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[trib-yuh-ley-shuh n] /ˌtrɪb yəˈleɪ ʃən/
grievous trouble; severe trial or suffering.
an instance of this; an affliction, trouble, etc.
Origin of tribulation
1175-1225; Middle English < Latin trībulātiōn- (stem of trībulātiō) distress, trouble, equivalent to trībulāt(us) (past participle of trībulāre to press, squeeze, derivative of trībulum threshing sledge, equivalent to trī-, variant stem of terere to rub, crush + -bulum noun suffix of instrument) + -iōn- -ion
1. affliction, hardship, distress, adversity. Unabridged
Based on the Random House Dictionary, © Random House, Inc. 2015.
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Examples from the Web for tribulation
Contemporary Examples
Historical Examples
  • And such a battle and tribulation as they had with their vassals, the magistrates of Leith!

    Ringan Gilhaize John Galt
  • In joy or in pain, in happiness or in tribulation—gratitude!

    The Golden Fountain Lilian Staveley
  • tribulation worketh patience, and patience experience, and experience hope, and hope maketh not ashamed.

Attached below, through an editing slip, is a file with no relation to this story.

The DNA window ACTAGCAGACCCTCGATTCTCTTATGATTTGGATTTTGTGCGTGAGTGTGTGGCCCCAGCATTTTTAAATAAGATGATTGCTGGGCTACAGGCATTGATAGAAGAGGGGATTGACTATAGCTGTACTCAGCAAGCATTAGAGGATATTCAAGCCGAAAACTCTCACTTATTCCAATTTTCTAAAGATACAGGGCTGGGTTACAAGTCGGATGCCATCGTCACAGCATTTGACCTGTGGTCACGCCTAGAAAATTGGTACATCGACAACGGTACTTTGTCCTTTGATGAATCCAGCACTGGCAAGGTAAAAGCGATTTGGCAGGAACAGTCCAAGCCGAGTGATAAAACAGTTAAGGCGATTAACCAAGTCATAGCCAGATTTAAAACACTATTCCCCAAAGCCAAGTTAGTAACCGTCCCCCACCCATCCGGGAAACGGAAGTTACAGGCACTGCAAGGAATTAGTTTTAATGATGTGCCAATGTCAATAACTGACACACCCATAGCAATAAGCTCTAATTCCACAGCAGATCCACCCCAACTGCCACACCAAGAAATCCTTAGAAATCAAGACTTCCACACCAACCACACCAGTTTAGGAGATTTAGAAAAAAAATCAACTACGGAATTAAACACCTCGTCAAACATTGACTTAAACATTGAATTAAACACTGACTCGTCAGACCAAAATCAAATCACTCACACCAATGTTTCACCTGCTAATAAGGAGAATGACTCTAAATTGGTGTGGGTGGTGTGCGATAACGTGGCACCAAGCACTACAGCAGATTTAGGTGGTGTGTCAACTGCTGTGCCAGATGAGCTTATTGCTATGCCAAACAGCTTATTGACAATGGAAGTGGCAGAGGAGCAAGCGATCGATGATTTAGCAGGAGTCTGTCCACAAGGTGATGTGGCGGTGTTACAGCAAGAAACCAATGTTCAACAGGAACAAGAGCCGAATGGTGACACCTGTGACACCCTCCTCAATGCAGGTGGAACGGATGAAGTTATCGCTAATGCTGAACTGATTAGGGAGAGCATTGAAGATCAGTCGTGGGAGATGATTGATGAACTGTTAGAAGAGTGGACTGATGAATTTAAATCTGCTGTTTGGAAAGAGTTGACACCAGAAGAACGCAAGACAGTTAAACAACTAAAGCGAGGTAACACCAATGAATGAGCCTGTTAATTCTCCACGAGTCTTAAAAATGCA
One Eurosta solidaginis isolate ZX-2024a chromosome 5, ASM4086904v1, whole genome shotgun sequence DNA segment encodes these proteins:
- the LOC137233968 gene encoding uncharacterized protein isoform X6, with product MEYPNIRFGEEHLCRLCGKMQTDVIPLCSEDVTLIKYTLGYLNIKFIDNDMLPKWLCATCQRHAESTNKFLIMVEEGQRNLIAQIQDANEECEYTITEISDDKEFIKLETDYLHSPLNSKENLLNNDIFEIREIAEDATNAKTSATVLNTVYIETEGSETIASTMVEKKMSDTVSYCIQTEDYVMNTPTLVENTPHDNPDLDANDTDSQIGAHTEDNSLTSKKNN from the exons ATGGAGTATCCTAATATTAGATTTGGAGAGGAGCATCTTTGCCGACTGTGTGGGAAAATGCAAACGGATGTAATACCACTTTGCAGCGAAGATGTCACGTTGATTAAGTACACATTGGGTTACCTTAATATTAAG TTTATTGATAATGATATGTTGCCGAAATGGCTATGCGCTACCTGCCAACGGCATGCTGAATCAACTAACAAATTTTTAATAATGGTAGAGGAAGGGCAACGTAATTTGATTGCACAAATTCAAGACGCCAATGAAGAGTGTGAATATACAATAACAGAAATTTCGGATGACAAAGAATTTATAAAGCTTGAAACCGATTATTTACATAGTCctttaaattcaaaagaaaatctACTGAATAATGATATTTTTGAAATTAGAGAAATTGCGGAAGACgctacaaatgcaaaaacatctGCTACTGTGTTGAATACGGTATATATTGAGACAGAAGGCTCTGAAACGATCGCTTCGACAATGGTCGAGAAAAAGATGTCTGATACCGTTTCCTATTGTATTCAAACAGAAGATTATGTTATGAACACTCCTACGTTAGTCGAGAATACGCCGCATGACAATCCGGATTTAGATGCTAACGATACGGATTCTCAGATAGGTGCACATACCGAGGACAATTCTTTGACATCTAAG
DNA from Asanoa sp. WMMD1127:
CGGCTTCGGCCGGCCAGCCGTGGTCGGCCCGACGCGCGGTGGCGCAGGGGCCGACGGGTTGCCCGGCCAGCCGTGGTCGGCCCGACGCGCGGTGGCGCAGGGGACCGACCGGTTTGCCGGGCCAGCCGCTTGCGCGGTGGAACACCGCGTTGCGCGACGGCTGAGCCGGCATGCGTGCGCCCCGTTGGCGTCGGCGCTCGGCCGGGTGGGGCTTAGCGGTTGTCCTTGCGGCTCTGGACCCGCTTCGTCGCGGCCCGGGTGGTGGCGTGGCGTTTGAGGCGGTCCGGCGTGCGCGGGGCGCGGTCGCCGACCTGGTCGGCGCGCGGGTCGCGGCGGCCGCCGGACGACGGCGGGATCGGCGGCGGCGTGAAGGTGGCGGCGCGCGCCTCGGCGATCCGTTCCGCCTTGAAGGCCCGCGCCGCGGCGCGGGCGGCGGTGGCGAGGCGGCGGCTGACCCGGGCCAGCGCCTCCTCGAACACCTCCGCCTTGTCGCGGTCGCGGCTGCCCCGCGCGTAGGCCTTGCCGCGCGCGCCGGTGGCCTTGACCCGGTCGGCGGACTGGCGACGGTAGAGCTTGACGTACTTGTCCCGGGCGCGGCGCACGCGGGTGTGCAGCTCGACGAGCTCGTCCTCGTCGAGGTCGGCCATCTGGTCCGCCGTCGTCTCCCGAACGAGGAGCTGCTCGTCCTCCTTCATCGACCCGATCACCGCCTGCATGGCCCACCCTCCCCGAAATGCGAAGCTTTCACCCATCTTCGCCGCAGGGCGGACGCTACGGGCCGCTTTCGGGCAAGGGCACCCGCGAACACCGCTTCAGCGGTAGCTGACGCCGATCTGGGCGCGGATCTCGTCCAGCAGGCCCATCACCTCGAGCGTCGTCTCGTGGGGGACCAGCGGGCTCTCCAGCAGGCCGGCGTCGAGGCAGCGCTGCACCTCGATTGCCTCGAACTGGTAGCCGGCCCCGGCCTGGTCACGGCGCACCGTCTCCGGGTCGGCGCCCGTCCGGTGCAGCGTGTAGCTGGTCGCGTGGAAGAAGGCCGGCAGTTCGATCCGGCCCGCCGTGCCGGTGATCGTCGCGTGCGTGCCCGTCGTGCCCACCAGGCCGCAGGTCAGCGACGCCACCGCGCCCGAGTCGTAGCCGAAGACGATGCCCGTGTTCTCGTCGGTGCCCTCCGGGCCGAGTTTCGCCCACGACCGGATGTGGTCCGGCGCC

Our Master Bramwell Booth
  • My heart makes a noise in me for my country, but the day of her tribulation is near.

    The Scapegoat Hall Caine
  • Then follows a description of the awful leader of evil during the tribulation time.

  • In 1820 that Society was emerging from a period of tribulation and repression.

    Life and Letters of Lord Macaulay George Otto Trevelyan
British Dictionary definitions for tribulation


a cause of distress
a state of suffering or distress
Word Origin
C13: from Old French, from Church Latin trībulātiō, from Latin trībulāre to afflict, from trībulum a threshing board, from terere to rub
Collins English Dictionary - Complete & Unabridged 2012 Digital Edition
© William Collins Sons & Co. Ltd. 1979, 1986 © HarperCollins
Publishers 1998, 2000, 2003, 2005, 2006, 2007, 2009, 2012
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Word Origin and History for tribulation

early 13c., from Old French tribulacion (12c.), from Late Latin tribulationem (nominative tribulatio) "distress, trouble, affliction" (c.200), from tribulatus, past participle of tribulare "to oppress, afflict," a figurative use by Christian writers of Latin tribulare "to press," also possibly "to thresh out grain," from tribulum "threshing sledge," from stem of terere "to rub" (see throw (v.)) + -bulum, suffix forming names of tools.

Online Etymology Dictionary, © 2010 Douglas Harper
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tribulation in the Bible

trouble or affiction of any kind (Deut. 4:30; Matt. 13:21; 2 Cor. 7:4). In Rom. 2:9 "tribulation and anguish" are the penal sufferings that shall overtake the wicked. In Matt. 24:21, 29, the word denotes the calamities that were to attend the destruction of Jerusalem.

Easton's 1897 Bible Dictionary
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